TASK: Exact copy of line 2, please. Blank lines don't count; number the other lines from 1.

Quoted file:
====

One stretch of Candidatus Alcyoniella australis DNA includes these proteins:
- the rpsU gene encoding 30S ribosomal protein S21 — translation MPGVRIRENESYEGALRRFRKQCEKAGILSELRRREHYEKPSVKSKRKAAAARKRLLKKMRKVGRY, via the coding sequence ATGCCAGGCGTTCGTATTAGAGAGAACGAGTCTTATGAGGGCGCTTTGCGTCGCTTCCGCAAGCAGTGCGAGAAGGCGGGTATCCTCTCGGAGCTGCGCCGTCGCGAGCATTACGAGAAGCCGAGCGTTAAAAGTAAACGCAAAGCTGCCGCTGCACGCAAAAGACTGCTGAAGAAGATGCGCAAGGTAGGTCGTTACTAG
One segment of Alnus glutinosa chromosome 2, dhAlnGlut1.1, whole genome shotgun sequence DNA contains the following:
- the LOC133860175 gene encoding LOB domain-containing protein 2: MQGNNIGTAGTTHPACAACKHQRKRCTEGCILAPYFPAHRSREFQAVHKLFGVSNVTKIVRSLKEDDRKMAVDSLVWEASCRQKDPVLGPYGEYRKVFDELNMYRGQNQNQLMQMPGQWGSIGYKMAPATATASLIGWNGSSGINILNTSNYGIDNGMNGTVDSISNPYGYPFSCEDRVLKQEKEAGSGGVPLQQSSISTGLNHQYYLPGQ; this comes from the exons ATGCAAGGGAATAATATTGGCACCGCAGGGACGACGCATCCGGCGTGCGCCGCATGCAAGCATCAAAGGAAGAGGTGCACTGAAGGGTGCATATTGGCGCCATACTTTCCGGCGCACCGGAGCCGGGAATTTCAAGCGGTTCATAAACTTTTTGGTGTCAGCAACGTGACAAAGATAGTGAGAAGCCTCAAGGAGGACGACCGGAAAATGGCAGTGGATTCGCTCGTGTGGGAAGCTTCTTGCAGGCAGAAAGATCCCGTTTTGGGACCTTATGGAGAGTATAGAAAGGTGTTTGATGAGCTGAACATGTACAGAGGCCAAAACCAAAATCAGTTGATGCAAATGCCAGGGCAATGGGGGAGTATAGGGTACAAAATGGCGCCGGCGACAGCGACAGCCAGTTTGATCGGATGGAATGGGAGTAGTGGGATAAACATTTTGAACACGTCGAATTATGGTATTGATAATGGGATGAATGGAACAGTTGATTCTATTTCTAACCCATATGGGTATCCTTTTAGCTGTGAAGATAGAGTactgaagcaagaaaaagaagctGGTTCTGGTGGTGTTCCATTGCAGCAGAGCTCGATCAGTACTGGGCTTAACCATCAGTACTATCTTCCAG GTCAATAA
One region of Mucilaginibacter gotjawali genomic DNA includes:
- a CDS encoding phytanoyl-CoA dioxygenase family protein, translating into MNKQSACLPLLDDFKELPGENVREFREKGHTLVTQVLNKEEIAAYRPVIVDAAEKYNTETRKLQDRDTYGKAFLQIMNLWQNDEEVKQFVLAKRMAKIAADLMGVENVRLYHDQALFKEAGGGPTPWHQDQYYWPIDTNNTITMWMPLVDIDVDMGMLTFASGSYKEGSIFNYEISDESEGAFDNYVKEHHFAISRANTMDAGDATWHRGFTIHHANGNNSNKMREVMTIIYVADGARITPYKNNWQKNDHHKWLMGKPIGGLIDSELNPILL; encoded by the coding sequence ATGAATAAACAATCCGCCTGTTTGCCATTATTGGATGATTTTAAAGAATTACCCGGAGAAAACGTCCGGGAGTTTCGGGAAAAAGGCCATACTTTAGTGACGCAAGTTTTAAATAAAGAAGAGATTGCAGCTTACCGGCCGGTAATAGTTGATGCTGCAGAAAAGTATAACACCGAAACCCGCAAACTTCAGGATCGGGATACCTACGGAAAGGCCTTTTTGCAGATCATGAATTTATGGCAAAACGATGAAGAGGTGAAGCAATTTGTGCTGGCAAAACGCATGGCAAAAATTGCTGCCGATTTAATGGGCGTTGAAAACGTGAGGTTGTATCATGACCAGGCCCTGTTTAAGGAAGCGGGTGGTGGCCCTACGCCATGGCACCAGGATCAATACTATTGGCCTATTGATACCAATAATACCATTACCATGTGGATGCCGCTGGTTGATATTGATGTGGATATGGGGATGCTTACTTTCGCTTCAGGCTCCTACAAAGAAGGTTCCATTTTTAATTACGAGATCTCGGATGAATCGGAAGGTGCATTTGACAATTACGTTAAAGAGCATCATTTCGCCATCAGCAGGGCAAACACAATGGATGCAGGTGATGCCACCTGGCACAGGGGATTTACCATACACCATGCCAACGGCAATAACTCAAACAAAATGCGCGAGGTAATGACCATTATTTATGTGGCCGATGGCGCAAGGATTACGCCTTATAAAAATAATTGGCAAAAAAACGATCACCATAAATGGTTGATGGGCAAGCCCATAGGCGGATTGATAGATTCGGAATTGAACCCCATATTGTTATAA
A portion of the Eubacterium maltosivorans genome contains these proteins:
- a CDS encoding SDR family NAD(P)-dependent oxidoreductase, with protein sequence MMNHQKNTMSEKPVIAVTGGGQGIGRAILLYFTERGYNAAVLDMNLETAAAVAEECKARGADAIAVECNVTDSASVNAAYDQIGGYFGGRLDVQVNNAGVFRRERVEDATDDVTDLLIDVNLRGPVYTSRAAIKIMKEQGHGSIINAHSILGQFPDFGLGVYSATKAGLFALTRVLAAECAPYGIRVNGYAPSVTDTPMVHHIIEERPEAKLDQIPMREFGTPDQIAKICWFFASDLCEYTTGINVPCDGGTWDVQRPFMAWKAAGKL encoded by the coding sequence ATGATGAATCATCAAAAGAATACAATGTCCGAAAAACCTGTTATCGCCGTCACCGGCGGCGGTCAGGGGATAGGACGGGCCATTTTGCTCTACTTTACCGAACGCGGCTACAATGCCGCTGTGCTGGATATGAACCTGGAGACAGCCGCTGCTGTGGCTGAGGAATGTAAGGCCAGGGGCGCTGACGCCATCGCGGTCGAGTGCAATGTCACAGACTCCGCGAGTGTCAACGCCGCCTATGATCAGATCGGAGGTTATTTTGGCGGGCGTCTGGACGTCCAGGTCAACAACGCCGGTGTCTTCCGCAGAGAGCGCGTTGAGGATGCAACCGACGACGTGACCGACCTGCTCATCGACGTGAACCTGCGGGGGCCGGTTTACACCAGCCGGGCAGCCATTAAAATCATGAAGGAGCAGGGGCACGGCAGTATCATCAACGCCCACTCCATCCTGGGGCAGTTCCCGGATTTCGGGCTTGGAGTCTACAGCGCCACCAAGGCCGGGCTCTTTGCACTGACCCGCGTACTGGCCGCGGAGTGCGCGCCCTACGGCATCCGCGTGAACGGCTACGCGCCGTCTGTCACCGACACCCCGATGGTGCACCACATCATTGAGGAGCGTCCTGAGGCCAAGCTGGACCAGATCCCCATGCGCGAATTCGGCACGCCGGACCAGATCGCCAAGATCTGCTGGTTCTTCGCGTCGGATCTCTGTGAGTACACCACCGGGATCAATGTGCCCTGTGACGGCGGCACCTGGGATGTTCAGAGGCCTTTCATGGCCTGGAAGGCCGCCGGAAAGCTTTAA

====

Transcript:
- the rpsU gene encoding 30S ribosomal protein S21 — translation MPGVRIRENESYEGALRRFRKQCEKAGILSELRRREHYEKPSVKSKRKAAAARKRLLKKMRKVGRY, via the coding sequence ATGCCAGGCGTTCGTATTAGAGAGAACGAGTCTTATGAGGGCGCTTTGCGTCGCTTCCGCAAGCAGTGCGAGAAGGCGGGTATCCTCTCGGAGCTGCGCCGTCGCGAGCATTACGAGAAGCCGAGCGTTAAAAGTAAACGCAAAGCTGCCGCTGCACGCAAAAGACTGCTGAAGAAGATGCGCAAGGTAGGTCGTTACTAG